Those efforts focus on health, particularly gender-affirming health care for transgender youth, and education. State legislatures are pushing to prevent discussions in school regarding sexuality and gender identity.

At least 17 states have enacted laws restricting or banning gender-affirming care for transgender minors, though judges have temporarily blocked their enforcement in some, including Arkansas.

There is a tension between “bills targeting LGBTQ+ individuals” and the admission that the key fights are actually about “gender-affirming care for transgender minors.”

News consumers who do their homework will find a wide spectrum of viewpoints within the not-so-united LGBTQ+ community when it comes to issues involving gender-change activism — and medical intervention — for children and minors.

It also helps, in this case, to pay attention to developments in Europe, especially the decision to close England’s Tavistock gender clinic for children, the world’s largest facility of that kind, according to many reports. To what degree were looming class-action lawsuits behind that decision?

The bottom line: Should the mainstream press continue to frame fights over medical and educational issues with children as actions “targeting LGBTQ+ individuals”? Just asking.

I would suggest that journalists pause and read this recent essay by gay-rights activist Andrew Sullivan: “The Queers Versus The Homosexuals — We are in a new era. And the erasure of gay men and lesbians is intensifying.” Also note URLs linked to input from lesbian activists and thinkers at the 4thWaveNow Twitter feed. Yes, Twitter again.

In conclusion, let me remind readers that this is not Target’s first boycott rodeo. Does anyone know the true impact of the 2016 bathroom-privacy wars at Tarjey? We are talking about this early woke-corporate manifesto:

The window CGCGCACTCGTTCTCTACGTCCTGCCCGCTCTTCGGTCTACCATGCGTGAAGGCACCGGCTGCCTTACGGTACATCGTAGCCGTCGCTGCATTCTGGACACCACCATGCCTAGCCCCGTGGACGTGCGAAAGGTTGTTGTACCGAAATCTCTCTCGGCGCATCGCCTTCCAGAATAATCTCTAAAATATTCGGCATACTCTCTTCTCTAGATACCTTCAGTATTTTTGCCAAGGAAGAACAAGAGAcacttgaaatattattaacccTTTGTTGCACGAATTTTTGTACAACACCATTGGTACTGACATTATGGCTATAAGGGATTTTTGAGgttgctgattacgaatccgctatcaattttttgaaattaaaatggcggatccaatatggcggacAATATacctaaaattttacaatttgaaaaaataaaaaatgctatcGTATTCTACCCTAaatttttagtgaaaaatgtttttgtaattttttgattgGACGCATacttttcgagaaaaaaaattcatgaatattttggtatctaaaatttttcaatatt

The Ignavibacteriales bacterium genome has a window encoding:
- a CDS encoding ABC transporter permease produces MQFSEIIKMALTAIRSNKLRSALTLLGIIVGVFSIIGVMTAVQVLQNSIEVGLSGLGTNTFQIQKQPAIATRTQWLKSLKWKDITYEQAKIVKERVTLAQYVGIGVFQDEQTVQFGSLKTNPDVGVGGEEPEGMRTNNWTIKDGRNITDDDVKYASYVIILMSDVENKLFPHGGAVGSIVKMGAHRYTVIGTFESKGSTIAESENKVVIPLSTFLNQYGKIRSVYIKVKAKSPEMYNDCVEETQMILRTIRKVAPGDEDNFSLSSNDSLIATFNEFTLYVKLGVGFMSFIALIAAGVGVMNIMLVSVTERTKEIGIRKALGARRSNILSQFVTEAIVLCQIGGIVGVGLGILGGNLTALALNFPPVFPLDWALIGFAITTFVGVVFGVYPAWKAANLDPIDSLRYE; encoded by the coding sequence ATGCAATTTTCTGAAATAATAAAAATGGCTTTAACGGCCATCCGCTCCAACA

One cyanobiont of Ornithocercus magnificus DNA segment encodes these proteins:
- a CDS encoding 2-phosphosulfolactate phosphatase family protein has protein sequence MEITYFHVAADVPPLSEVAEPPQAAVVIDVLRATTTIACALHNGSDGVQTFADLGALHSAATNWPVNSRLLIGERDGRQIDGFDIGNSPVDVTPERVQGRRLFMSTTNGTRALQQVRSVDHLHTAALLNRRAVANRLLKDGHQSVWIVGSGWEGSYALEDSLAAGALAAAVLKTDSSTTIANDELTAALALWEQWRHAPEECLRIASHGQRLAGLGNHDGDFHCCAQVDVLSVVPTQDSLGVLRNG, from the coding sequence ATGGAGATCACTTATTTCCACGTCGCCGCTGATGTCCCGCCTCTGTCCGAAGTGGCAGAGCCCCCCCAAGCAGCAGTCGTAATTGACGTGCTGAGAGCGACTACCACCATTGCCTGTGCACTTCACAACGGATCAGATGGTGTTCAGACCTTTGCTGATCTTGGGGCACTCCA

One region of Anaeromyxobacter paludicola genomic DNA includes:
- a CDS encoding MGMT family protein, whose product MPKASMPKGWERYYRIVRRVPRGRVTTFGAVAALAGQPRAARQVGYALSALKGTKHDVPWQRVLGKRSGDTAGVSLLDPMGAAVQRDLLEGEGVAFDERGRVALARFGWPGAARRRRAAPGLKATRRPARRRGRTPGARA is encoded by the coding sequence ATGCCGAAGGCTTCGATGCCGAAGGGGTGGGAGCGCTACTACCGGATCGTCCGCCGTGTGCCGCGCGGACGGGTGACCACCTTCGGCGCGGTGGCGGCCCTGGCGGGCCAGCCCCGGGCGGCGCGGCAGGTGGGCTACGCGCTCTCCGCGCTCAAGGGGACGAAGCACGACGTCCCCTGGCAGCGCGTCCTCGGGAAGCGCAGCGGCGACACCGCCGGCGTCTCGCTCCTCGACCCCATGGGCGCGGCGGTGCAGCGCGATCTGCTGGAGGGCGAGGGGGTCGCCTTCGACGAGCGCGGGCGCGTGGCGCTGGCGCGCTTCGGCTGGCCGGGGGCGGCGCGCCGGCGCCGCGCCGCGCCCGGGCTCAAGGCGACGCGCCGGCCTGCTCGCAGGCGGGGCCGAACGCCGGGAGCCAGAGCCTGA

We believe that everyone — every team member, every guest, and every community—deserves to be protected from discrimination, and treated equally. Consistent with this belief, Target supports the federal Equality Act, which provides protections to LGBT individuals, and opposes action that enables discrimination.

In our stores, we demonstrate our commitment to an inclusive experience in many ways. Most relevant for the conversations currently underway, we welcome transgender team members and guests to use the restroom or fitting room facility that corresponds with their gender identity.

Did that change the minds of many soccer moms? Maybe the increased emphasis on children will change the dynamics, in terms of reaching people in homes, pews and schools in Middle America. You know, that whole “Bible Belt” and “Jesusland” dynamic. Oh, and has anyone visited their “conservative” Walmart lately?

Enjoy the podcast and, please, pass it along to others.

FIRST IMAGE: Target logo from social-media efforts at the time of the 2016 protests over changed bathroom privacy policies in the chain’s stores. Sample drawn from a feature at with this headline: “Movement to #standwithtarget grows amid company’s gender-inclusive stance.”